A report published last week by the Immigrant Defense Project, together with the Transnational Institute, describes how the term “smart borders” is really just a euphemism for a tough border policy bolstered by technology.
“Smart borders involve the expanded use of surveillance and monitoring technologies including cameras, drones, biometrics and motion sensors,” write the authors of “Smart Borders or a More Humane World?,” which follows the growing use of smart borders after the attacks of September 11, 2001, and rhetoric used by the federal government to make smart borders seem more humane than physical barriers.
The report centers on five negative consequences linked to the rise in smart borders: “a boom in the border and surveillance industrial complex; the growing policing of immigrants and their communities, the borderlands, and society on a global scale; the separation and undermining of families and communities; the maiming and killing of large numbers of border crossers; and the exacerbation of socioeconomic inequality.”
Using graphs and drawing on case studies from Southern California, Mississippi, the Tohono O’odham Nation in southern Arizona, Honduras, and the European Union, the report shows how the increasing militarization of border security through the use of advanced technology has “expanded a web of surveillance into the nation’s interior” and worsened worldwide inequality and the displacement caused by the global climate crisis.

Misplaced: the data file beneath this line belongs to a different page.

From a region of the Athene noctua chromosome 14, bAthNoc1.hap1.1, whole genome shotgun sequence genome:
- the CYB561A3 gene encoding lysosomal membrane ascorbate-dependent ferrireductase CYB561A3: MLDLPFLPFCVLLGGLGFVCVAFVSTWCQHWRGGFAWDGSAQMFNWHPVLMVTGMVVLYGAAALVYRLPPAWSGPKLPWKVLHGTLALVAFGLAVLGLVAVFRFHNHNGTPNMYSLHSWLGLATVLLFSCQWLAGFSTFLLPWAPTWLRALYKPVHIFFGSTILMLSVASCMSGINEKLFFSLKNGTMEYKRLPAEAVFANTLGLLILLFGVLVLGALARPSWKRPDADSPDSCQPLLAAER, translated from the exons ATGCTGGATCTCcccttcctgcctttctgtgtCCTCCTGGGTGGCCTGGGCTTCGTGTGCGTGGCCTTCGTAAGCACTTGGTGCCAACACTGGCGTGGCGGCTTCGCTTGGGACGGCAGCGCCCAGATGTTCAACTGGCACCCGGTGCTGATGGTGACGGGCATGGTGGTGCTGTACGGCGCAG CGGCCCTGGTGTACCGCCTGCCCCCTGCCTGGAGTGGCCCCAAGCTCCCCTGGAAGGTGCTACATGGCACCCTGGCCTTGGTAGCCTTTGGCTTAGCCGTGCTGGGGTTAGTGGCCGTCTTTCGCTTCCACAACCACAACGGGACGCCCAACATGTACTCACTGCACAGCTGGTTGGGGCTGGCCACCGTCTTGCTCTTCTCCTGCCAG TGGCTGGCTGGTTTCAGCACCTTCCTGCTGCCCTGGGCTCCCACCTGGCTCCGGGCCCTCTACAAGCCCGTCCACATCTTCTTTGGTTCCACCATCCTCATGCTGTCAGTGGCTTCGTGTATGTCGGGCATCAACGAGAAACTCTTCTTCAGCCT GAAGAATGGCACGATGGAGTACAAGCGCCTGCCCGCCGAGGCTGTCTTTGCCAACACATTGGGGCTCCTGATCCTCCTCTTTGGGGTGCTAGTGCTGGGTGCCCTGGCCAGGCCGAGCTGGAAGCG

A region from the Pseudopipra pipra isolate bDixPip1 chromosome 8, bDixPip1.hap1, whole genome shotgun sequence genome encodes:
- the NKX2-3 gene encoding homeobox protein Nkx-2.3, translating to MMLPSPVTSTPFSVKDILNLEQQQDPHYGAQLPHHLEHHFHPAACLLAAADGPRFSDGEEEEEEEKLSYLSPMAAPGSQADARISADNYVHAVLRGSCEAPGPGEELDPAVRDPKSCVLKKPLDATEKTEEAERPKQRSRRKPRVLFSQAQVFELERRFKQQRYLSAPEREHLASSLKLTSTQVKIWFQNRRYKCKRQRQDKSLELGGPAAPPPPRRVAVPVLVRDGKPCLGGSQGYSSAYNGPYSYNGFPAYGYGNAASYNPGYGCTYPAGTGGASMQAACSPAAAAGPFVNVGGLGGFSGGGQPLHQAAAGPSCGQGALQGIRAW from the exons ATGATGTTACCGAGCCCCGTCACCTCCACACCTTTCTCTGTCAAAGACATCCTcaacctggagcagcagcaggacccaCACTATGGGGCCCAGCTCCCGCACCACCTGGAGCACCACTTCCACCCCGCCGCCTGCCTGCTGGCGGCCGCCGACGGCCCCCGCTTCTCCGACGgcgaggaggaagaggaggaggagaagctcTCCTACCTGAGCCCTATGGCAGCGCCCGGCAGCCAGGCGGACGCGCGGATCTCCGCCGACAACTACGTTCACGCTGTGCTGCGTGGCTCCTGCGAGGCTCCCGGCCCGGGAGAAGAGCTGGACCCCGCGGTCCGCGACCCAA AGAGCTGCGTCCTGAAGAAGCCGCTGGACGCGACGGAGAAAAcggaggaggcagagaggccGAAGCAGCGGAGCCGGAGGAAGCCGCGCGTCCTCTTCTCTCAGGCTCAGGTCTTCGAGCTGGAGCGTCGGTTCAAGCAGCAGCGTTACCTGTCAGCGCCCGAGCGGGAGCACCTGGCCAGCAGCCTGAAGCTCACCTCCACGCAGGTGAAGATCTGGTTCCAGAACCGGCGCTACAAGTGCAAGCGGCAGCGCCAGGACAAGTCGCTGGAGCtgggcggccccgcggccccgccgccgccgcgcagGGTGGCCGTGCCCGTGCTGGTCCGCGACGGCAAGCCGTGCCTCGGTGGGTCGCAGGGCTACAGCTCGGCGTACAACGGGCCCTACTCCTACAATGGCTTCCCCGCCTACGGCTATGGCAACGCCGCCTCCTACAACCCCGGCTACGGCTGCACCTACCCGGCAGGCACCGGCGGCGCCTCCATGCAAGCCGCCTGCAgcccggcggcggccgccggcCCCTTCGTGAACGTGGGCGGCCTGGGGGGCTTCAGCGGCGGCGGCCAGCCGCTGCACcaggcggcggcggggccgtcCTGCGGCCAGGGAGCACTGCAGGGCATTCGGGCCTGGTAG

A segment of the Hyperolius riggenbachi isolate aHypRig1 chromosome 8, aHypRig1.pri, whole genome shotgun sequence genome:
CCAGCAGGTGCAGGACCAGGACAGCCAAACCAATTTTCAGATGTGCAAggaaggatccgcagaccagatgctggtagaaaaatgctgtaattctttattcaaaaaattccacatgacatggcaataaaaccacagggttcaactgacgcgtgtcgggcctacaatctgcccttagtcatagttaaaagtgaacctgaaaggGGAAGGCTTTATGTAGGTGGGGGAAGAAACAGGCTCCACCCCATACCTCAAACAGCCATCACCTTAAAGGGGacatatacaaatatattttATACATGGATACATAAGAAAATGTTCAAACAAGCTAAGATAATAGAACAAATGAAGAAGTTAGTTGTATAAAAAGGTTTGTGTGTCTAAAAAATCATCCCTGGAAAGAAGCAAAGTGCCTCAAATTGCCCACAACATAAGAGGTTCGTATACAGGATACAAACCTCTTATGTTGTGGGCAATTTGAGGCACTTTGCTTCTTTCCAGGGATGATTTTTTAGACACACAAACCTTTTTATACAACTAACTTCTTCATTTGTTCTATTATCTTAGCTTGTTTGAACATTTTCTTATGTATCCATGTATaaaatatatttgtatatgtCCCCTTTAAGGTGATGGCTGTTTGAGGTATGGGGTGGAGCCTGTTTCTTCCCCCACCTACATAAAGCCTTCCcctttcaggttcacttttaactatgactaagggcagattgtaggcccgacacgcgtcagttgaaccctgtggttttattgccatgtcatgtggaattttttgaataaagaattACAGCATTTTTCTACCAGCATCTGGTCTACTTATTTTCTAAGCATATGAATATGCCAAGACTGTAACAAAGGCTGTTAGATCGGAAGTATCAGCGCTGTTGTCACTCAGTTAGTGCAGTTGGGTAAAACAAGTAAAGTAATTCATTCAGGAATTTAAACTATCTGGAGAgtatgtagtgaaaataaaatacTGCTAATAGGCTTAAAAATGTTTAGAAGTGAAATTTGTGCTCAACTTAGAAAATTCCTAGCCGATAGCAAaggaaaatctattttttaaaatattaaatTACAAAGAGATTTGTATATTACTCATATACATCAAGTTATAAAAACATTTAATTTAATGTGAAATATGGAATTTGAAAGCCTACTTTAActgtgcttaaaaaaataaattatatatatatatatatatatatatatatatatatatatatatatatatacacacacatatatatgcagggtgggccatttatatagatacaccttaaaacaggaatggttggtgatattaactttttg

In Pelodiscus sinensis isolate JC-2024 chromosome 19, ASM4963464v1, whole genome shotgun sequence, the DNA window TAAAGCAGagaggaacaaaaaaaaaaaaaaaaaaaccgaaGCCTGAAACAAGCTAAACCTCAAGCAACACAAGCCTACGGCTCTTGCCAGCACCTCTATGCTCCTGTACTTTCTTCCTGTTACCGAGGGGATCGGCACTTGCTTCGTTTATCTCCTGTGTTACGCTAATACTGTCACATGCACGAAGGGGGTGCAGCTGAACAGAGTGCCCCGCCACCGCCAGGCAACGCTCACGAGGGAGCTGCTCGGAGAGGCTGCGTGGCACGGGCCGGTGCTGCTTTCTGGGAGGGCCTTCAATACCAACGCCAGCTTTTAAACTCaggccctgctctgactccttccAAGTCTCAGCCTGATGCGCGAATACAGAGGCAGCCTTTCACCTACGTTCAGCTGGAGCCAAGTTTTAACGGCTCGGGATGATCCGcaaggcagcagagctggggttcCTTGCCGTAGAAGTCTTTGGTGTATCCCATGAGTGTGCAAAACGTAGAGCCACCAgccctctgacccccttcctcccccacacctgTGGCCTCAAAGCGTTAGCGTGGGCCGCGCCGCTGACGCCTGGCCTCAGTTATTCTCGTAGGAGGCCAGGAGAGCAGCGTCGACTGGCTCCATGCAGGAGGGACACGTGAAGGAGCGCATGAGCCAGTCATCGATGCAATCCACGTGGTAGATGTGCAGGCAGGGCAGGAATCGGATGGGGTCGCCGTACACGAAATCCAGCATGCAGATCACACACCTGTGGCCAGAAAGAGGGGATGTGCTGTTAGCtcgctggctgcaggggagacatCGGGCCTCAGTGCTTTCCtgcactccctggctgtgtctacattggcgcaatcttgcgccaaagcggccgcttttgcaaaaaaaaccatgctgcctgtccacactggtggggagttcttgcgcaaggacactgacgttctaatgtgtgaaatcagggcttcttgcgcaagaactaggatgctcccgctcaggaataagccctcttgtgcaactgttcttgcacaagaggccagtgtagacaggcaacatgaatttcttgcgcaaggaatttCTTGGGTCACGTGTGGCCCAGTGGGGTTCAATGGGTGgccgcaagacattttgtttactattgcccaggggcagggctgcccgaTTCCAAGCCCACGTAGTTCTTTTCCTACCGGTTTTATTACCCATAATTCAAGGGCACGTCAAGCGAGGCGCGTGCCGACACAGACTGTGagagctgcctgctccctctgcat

Massive investments into securing borders in order to control immigration, the authors argue, divert time, money and thought away from solving the nation’s and the world’s more pressing issues, including increasing threats from inequality, disease and the changing climate.
The report charges the border security industry of promoting and profiting from “a US-government-constructed crisis” at the border that demands more funding to combat terrorism as well as stem the tide of asylum seekers.
Some of the key data featured in the report:
Since the founding of the Department of Homeland Security in 2003, CBP and ICE budgets have almost tripled
The budget for border policing has gone up more than 6000% since 1980
The US government has spent $55.1 billion in 105,000 CBP and ICE contracts to private corporations, 2008-2020
13 companies that play a pivotal role in the US border industry gave more than $40 million to Democrats and Republicans in the 2020 election cycle
“We can either ask how to build a smart border or how to pursue the best path to bring about a just and environmentally sustainable world,” the authors of the report write. “We cannot have both because the project of hard, formidable borders -’smart’ or otherwise- is antithetical to a just world; it is one consistent with a world of increasingly invasive and pervasive surveillance and policing in the service of the maintenance of global apartheid.”